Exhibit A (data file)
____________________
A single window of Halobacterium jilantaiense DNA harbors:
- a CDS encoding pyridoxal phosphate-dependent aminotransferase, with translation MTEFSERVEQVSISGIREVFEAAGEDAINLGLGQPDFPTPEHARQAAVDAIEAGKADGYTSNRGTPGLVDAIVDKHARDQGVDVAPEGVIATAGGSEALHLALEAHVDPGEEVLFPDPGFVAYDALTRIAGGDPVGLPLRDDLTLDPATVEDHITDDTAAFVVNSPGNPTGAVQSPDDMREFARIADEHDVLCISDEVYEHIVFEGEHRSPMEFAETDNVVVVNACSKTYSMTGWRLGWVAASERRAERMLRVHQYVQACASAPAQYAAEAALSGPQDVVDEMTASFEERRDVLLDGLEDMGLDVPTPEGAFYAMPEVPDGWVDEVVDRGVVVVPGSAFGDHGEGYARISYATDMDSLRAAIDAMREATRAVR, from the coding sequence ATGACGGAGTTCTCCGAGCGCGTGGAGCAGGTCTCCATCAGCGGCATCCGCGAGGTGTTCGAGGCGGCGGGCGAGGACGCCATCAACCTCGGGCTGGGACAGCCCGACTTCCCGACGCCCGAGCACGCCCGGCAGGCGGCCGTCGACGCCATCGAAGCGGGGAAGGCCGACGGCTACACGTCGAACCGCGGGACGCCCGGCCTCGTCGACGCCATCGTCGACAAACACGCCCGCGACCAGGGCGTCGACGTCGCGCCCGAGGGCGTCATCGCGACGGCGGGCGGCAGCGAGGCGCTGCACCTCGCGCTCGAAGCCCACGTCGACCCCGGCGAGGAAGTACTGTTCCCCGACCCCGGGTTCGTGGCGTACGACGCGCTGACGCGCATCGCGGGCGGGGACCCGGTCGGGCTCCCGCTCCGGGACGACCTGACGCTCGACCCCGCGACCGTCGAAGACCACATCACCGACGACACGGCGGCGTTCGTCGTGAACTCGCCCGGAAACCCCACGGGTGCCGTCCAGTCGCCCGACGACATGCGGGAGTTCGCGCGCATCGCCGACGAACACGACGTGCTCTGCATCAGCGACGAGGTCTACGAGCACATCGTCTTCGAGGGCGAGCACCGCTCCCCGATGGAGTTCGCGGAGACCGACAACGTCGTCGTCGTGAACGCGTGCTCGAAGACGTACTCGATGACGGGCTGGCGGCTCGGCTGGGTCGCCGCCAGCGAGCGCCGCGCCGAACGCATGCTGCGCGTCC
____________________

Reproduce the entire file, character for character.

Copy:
A single window of Halobacterium jilantaiense DNA harbors:
- a CDS encoding pyridoxal phosphate-dependent aminotransferase, with translation MTEFSERVEQVSISGIREVFEAAGEDAINLGLGQPDFPTPEHARQAAVDAIEAGKADGYTSNRGTPGLVDAIVDKHARDQGVDVAPEGVIATAGGSEALHLALEAHVDPGEEVLFPDPGFVAYDALTRIAGGDPVGLPLRDDLTLDPATVEDHITDDTAAFVVNSPGNPTGAVQSPDDMREFARIADEHDVLCISDEVYEHIVFEGEHRSPMEFAETDNVVVVNACSKTYSMTGWRLGWVAASERRAERMLRVHQYVQACASAPAQYAAEAALSGPQDVVDEMTASFEERRDVLLDGLEDMGLDVPTPEGAFYAMPEVPDGWVDEVVDRGVVVVPGSAFGDHGEGYARISYATDMDSLRAAIDAMREATRAVR, from the coding sequence ATGACGGAGTTCTCCGAGCGCGTGGAGCAGGTCTCCATCAGCGGCATCCGCGAGGTGTTCGAGGCGGCGGGCGAGGACGCCATCAACCTCGGGCTGGGACAGCCCGACTTCCCGACGCCCGAGCACGCCCGGCAGGCGGCCGTCGACGCCATCGAAGCGGGGAAGGCCGACGGCTACACGTCGAACCGCGGGACGCCCGGCCTCGTCGACGCCATCGTCGACAAACACGCCCGCGACCAGGGCGTCGACGTCGCGCCCGAGGGCGTCATCGCGACGGCGGGCGGCAGCGAGGCGCTGCACCTCGCGCTCGAAGCCCACGTCGACCCCGGCGAGGAAGTACTGTTCCCCGACCCCGGGTTCGTGGCGTACGACGCGCTGACGCGCATCGCGGGCGGGGACCCGGTCGGGCTCCCGCTCCGGGACGACCTGACGCTCGACCCCGCGACCGTCGAAGACCACATCACCGACGACACGGCGGCGTTCGTCGTGAACTCGCCCGGAAACCCCACGGGTGCCGTCCAGTCGCCCGACGACATGCGGGAGTTCGCGCGCATCGCCGACGAACACGACGTGCTCTGCATCAGCGACGAGGTCTACGAGCACATCGTCTTCGAGGGCGAGCACCGCTCCCCGATGGAGTTCGCGGAGACCGACAACGTCGTCGTCGTGAACGCGTGCTCGAAGACGTACTCGATGACGGGCTGGCGGCTCGGCTGGGTCGCCGCCAGCGAGCGCCGCGCCGAACGCATGCTGCGCGTCC